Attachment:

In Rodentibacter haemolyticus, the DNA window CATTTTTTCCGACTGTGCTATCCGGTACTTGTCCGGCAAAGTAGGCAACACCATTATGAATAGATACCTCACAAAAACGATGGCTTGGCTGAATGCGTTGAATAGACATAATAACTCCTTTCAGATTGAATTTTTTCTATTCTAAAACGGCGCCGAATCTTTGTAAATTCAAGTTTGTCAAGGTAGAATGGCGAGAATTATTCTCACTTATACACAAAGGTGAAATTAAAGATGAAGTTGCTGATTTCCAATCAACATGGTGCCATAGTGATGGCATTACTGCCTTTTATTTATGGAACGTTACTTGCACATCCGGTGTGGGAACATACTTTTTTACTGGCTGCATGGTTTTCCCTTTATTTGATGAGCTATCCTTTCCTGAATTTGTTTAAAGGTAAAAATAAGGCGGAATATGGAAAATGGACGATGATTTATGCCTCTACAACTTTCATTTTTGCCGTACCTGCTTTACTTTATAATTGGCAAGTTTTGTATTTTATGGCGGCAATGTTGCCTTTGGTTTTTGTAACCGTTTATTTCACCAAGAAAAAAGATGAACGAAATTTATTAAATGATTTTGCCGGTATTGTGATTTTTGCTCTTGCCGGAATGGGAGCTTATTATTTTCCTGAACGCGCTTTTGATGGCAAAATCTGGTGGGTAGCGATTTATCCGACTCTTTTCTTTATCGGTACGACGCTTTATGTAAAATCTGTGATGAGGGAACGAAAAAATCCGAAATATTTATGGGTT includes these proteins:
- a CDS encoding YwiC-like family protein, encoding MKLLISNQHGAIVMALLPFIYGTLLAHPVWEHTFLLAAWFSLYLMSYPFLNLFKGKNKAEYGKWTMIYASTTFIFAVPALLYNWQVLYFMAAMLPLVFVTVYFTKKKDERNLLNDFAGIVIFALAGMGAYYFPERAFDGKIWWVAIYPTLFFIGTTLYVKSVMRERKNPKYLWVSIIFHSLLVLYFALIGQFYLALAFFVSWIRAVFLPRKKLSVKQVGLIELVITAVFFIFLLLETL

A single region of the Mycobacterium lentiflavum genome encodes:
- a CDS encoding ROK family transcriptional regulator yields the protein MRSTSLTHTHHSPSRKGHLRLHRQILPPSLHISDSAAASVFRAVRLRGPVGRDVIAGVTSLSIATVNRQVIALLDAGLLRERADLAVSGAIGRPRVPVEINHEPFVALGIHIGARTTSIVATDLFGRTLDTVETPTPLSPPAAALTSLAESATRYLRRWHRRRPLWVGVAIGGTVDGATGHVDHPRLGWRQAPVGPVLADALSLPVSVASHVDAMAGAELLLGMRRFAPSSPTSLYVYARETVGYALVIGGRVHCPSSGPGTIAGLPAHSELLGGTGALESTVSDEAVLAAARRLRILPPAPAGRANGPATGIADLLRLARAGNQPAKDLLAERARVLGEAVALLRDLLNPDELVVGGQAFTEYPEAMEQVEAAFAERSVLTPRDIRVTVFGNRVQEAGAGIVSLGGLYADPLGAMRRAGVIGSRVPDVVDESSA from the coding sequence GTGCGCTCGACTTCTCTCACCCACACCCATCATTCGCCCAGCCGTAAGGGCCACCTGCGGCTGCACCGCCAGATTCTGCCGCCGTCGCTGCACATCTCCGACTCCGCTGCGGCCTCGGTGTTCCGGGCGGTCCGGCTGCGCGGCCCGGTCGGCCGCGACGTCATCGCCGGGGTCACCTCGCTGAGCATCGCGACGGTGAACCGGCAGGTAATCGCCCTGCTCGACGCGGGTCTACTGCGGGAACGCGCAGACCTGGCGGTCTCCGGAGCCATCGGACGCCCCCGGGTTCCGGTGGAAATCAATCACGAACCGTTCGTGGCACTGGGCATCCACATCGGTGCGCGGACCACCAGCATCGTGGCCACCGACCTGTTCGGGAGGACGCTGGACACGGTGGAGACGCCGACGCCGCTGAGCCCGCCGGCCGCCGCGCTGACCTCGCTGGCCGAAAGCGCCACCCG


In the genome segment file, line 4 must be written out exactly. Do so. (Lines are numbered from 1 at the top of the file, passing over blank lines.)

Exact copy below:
- a CDS encoding ROK family transcriptional regulator yields the protein MRSTSLTHTHHSPSRKGHLRLHRQILPPSLHISDSAAASVFRAVRLRGPVGRDVIAGVTSLSIATVNRQVIALLDAGLLRERADLAVSGAIGRPRVPVEINHEPFVALGIHIGARTTSIVATDLFGRTLDTVETPTPLSPPAAALTSLAESATRYLRRWHRRRPLWVGVAIGGTVDGATGHVDHPRLGWRQAPVGPVLADALSLPVSVASHVDAMAGAELLLGMRRFAPSSPTSLYVYARETVGYALVIGGRVHCPSSGPGTIAGLPAHSELLGGTGALESTVSDEAVLAAARRLRILPPAPAGRANGPATGIADLLRLARAGNQPAKDLLAERARVLGEAVALLRDLLNPDELVVGGQAFTEYPEAMEQVEAAFAERSVLTPRDIRVTVFGNRVQEAGAGIVSLGGLYADPLGAMRRAGVIGSRVPDVVDESSA from the coding sequence GTGCGCTCGACTTCTCTCACCCACACCCATCATTCGCCCAGCCGTAAGGGCCACCTGCGGCTGCACCGCCAGATTCTGCCGCCGTCGCTGCACATCTCCGACTCCGCTGCGGCCTCGGTGTTCCGGGCGGTCCGGCTGCGCGGCCCGGTCGGCCGCGACGTCATCGCCGGGGTCACCTCGCTGAGCATCGCGACGGTGAACCGGCAGGTAATCGCCCTGCTCGACGCGGGTCTACTGCGGGAACGCGCAGACCTGGCGGTCTCCGGAGCCATCGGACGCCCCCGGGTTCCGGTGGAAATCAATCACGAACCGTTCGTGGCACTGGGCATCCACATCGGTGCGCGGACCACCAGCATCGTGGCCACCGACCTGTTCGGGAGGACGCTGGACACGGTGGAGACGCCGACGCCGCTGAGCCCGCCGGCCGCCGCGCTGACCTCGCTGGCCGAAAGCGCCACCCG